Archive for ‘For Every Marriage’
Stations of the Cross is a revered Lenten tradition. Parish DRE Daniel Allen reflects on the Stations in light of the vocation of marriage and the realities of family life.
Newlyweds Rocco and Valerie tell engaged couples and fellow newlyweds to “just wait”…because you have so much joy ahead of you!
In the fall of 2011, my husband Patrick and I had been married eight years and our family was rapidly growing. Our oldest child had just turned six and we were expecting our fifth child in December. John Paul was born on December 6, 2011. We knew immediately that something was very wrong.
Looking for Lenten resolutions to do with your spouse? Try these, inspired by Pope Francis!
When long-married couples are asked the recipe for marital success, many identify patience as a key ingredient. It’s the indispensable virtue for living together day after day in relative peace, without constant struggles to change the other to our liking.
The Advent season this year begins Sunday, December 1st. How does your family celebrate Advent? Here is a list of time-honored traditions to prepare your hearts and home for the coming of the Christ Child.
In this excerpt from the book “It Is Well” by Chris Faddis, the author writes about the last days with his wife Angela, who died of cancer at age 32. “Oh, that this ring could keep you here longer. It is a mark of our commitment; it is my promise to love you with my whole heart, and yet there is a love greater than mine that will take you soon.”
What could relics – for example, a body part of a saint – possibly have to do with romance? The author writes about praying in front of a relic of St. Francis Xavier (feast day: Dec. 3rd) and what it taught him about marital love.
Note: the following is re-posted with permission from the USCCB Life Issues Forum. A friend who recently lost a child through miscarriage called to express disappointment that she didn’t know where to turn for the resources and support she and her husband so desperately needed. This heartbreaking conversation reminded me of another friend who miscarried […]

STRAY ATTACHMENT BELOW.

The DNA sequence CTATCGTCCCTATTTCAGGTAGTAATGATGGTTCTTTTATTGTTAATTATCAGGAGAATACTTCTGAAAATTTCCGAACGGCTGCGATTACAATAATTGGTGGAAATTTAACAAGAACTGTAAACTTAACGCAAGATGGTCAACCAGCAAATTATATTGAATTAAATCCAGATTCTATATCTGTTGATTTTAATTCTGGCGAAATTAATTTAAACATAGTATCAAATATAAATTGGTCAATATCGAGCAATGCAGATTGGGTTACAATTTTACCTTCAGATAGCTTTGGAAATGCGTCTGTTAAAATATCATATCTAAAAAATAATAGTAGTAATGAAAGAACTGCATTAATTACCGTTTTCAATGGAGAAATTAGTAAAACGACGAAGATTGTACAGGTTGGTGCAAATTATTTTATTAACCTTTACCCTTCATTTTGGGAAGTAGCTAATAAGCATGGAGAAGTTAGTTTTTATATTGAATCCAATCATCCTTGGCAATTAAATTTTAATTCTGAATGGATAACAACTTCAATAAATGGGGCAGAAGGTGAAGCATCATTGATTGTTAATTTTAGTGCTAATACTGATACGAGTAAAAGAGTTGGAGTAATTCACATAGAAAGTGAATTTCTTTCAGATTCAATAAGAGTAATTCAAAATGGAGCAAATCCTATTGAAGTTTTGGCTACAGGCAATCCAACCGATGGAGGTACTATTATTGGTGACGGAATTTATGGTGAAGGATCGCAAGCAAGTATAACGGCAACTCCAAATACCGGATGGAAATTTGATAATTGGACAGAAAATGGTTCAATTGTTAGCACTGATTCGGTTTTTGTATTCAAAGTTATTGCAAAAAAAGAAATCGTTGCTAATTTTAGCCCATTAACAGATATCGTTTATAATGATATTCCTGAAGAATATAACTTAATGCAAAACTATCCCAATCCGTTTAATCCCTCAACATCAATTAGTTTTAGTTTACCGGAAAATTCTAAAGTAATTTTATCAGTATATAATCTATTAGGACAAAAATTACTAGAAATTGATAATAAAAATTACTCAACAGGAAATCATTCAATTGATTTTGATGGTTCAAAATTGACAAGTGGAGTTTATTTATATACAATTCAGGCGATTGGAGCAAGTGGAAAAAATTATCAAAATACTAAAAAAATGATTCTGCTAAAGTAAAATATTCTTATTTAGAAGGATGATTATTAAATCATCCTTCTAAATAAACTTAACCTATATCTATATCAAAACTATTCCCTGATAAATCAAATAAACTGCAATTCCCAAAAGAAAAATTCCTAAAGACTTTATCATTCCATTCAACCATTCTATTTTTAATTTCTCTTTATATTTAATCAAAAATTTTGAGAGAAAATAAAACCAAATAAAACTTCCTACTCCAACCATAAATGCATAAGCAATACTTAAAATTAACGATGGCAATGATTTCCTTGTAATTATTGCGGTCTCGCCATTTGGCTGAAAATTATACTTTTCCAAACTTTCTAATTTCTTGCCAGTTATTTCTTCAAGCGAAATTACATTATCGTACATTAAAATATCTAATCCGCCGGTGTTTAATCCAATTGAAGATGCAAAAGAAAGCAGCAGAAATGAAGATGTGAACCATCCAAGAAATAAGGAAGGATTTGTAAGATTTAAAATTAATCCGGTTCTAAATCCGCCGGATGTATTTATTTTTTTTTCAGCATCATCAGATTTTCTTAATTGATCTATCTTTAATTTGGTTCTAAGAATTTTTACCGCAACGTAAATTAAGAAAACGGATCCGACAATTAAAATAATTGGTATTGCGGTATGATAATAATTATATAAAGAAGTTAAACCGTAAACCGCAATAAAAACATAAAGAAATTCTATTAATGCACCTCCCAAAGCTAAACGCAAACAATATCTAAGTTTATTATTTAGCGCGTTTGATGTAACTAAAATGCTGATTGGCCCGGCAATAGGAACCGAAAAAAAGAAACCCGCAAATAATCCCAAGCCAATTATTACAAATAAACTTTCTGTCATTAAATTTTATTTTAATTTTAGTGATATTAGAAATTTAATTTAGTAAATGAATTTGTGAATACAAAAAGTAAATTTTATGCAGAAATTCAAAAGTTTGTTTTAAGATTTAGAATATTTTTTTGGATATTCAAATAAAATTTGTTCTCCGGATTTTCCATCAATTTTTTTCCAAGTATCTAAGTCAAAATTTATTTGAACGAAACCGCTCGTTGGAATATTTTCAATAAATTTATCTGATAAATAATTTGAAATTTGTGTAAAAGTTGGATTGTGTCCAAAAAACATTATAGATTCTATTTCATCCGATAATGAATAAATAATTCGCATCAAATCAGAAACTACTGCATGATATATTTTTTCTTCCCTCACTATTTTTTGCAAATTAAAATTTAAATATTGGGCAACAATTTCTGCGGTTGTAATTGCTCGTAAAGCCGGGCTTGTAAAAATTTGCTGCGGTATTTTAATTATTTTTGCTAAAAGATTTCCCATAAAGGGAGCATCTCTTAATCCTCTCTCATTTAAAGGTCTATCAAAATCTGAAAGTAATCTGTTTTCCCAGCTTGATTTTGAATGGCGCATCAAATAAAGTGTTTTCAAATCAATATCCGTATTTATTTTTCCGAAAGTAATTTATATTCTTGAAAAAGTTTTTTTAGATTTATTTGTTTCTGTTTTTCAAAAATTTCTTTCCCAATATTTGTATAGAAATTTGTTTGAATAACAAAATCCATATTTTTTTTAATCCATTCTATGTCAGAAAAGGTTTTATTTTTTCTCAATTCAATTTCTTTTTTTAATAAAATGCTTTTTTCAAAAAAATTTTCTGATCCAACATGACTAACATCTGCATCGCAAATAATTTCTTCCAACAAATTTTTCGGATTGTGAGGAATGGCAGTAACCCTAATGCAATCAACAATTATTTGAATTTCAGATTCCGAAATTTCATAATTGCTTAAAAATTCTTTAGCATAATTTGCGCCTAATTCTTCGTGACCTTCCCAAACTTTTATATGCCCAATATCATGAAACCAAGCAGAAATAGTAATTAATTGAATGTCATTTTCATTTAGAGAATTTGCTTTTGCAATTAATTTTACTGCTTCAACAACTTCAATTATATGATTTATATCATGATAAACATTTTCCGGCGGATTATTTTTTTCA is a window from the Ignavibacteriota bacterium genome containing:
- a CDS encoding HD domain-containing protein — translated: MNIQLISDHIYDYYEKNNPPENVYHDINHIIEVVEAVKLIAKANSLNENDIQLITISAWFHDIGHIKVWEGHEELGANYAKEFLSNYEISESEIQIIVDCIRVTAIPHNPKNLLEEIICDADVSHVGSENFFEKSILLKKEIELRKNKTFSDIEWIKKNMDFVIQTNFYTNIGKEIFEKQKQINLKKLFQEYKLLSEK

November is national adoption month. Rob and Robin Laird share their experience of adopting six children from foster care. “God…gave us the gift of serving the lives of those children He placed before us, and we are ever grateful for this gift.”
“I love my husband…I just don’t like him.” That’s a commonly-heard phrase in couples mediation, says Laurie Puhn, author of the book Fight Less, Love More and the new marriage enrichment course based on the book. Read Laurie’s advice on how to foster love in the midst of daily life and misunderstandings.
Military service is a challenge not just to the families involved, but to parishes and the wider society. Archbishop Timothy Broglio discusses issues that confront military marriages, including finances, reentry into society, and post-traumatic stress.
November is national adoption month. Read MaryPat and Tom’s story about adopting four children after experiencing the heartache of infertility. “We could not even begin to have known how much more joy God’s plan for us would bring,” writes MaryPat.